pan and poured in the new oil. There was some oil that had spilled
out of the old filter and drained along the engine skid plate and found
its way to the mats I put down to lay on. So I cleaned that up and
showed Ted where it came from and explained that we needed to get it all
off the skid plate so that it would not keep dripping and soil the
ground. I also explained that if we left it we might confuse it
for a leak. The easy stuff was done.
Next I jacked up the
driver's side and removed the front tire. Ted ran the floor jack
and got lessons on proper placement of the lift point. He was very
helpful all the way through the job. Next I removed the brake
caliper and rotor and replaced the rotor and brake pads. This was
more or less straightforward, the only part of the job that was tedious
being the pushing of the caliper piston back in while recovering the
excess brake fluid from the reservoir. I took
the opportunity to hit the grease zerks too.
jacked up the driver's side rear tire with the front still up on jacks.
This allowed me to rotate the tires front and back. I gave Ted the
job of removing the loosened lug nuts and lining them up to be cleaned.
We also talked about changing tires and the proper order to loosen
(before jacking) and remove (alternating lugs) lug nuts. We also
talked about how the tires and wheels are heavy and can come loose once
the lug nuts are removed. We even had a demonstration of what can
happen when the jack stand is not placed properly - the front suspension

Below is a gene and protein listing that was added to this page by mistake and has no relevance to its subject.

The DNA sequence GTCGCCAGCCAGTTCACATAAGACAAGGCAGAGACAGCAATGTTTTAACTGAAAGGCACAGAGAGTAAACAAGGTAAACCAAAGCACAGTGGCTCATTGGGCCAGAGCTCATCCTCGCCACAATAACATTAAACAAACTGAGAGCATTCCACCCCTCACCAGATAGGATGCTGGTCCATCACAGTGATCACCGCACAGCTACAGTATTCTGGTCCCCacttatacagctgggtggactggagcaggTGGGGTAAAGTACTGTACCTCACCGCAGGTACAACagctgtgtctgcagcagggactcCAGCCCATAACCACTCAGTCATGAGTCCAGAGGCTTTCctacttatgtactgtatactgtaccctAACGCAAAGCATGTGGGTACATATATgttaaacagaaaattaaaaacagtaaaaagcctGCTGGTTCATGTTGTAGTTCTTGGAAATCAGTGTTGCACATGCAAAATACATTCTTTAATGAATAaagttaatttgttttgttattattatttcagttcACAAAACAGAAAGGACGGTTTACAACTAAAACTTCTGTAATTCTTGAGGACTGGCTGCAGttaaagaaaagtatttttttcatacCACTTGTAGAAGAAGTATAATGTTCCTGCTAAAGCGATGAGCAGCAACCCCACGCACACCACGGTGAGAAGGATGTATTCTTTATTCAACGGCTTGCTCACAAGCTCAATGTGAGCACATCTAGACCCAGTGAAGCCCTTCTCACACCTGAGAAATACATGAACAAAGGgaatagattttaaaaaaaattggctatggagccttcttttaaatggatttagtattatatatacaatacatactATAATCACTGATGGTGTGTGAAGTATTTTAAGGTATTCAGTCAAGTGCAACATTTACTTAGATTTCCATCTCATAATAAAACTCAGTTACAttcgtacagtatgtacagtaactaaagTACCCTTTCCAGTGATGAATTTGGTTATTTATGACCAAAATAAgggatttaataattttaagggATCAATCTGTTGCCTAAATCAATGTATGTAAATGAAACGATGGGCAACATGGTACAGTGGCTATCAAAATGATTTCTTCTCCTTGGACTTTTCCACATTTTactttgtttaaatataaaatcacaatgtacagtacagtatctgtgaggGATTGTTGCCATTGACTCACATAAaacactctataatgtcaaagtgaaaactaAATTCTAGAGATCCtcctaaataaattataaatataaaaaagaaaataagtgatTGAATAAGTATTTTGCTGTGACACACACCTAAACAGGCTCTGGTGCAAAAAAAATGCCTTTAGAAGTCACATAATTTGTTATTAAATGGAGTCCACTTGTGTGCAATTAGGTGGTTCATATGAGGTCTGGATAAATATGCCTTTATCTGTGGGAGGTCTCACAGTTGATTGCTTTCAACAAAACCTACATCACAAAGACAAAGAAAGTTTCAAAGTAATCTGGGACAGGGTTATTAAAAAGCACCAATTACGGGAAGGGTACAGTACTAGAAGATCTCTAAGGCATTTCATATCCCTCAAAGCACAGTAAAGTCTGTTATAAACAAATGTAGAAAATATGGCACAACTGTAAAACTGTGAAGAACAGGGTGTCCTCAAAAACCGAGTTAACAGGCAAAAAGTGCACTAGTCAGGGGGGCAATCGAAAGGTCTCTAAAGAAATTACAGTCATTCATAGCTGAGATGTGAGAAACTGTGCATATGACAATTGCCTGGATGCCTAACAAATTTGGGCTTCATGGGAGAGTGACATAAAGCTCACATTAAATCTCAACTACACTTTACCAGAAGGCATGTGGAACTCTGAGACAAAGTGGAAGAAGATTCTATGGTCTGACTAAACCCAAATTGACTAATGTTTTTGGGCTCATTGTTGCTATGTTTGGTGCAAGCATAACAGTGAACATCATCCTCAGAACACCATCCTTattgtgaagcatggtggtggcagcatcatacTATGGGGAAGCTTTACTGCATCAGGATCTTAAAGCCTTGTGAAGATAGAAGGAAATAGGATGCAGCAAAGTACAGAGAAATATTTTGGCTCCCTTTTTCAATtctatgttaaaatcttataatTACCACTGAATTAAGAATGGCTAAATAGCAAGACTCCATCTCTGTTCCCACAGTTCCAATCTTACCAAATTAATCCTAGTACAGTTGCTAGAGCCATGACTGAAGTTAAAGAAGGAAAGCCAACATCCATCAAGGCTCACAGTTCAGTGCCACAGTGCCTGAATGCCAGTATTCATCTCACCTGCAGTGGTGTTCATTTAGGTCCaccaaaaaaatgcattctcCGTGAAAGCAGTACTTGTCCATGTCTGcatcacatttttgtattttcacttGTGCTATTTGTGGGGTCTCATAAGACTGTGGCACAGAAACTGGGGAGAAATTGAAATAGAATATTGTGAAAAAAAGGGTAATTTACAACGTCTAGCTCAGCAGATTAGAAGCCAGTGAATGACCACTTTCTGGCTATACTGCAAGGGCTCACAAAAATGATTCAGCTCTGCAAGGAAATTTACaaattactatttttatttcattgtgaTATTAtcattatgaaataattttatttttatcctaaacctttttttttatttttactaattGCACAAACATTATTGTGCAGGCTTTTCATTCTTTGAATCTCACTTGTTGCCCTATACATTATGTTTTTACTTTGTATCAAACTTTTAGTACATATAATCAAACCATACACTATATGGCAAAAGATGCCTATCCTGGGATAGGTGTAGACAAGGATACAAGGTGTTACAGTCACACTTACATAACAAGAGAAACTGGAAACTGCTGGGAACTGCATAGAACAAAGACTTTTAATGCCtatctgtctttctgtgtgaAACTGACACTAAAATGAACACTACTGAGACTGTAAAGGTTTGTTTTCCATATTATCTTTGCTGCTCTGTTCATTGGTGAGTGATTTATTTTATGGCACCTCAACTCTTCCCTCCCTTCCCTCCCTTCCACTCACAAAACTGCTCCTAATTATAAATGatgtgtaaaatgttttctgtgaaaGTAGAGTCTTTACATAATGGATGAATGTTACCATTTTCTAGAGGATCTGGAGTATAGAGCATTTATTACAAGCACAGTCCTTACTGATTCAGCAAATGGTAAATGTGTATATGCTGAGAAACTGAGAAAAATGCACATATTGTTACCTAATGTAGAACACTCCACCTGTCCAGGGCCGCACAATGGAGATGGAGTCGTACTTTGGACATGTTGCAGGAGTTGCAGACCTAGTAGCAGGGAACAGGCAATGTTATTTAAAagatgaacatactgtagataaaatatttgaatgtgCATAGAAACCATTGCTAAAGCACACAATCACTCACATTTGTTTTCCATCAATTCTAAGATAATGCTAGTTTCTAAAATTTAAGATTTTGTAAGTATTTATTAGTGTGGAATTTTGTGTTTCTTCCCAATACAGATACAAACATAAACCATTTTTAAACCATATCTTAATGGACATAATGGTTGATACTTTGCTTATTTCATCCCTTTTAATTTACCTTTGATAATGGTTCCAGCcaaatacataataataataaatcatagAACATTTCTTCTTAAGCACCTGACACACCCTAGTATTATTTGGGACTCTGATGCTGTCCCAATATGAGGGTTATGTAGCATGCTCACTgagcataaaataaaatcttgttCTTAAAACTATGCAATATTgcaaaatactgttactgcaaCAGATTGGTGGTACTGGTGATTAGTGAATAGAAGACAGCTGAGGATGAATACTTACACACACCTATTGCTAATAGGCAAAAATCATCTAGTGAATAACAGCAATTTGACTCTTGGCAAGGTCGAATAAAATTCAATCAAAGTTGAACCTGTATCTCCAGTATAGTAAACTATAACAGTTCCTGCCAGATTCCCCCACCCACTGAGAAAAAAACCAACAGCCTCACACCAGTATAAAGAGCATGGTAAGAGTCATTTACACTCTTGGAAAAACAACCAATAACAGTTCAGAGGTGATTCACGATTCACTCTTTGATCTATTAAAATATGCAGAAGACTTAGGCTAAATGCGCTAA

unloaded a little on top of the jack stand causing it to slide out.
Fortunately we were clear of the vehicle and the floor jack was under my
control so we didn't drop the Jeep or get anyone trapped. (I only
let Ted jack up the vehicle - lowering it is not as safe and the
floor jack not as easy to control for a kid.) We repositioned the
jack stand under the axle tube. (see photo, left above)
this on the passenger side. During the brake install I had to
drain out excess fluid from the brake fluid reservoir because the
calipers were substantially pushed back in due to the increased thickness of the new
rotors and pads.
Once we got everything put back together I
applied the brakes a couple times and then topped up the reservoir with
fresh fluid. Then it was time for a test drive to check for any
problems. But first Ted and I ran over all the jobs making sure
that everything was tightened down properly and that no tools were left
lying in or around the Jeep. We wiped all the areas that had
excess grease, oil, and brake fluid so that we could spot any new leaks
after our drive. We topped up the windshield washer reservoir,
engine oil, and found the power steering fluid was OK.
So we took a ride up
the street to the car wash and rinsed the salt off the vehicle and
The afternoon was shot.
We spent about five hours on it including the time to get the parts.
Ted was a real trooper, and might have learned a few things. And
some of our money stayed in our pockets!
Here are a few of the
items we used to do the job, to give you a way to purchase them or
simply to check prices with your local supplier.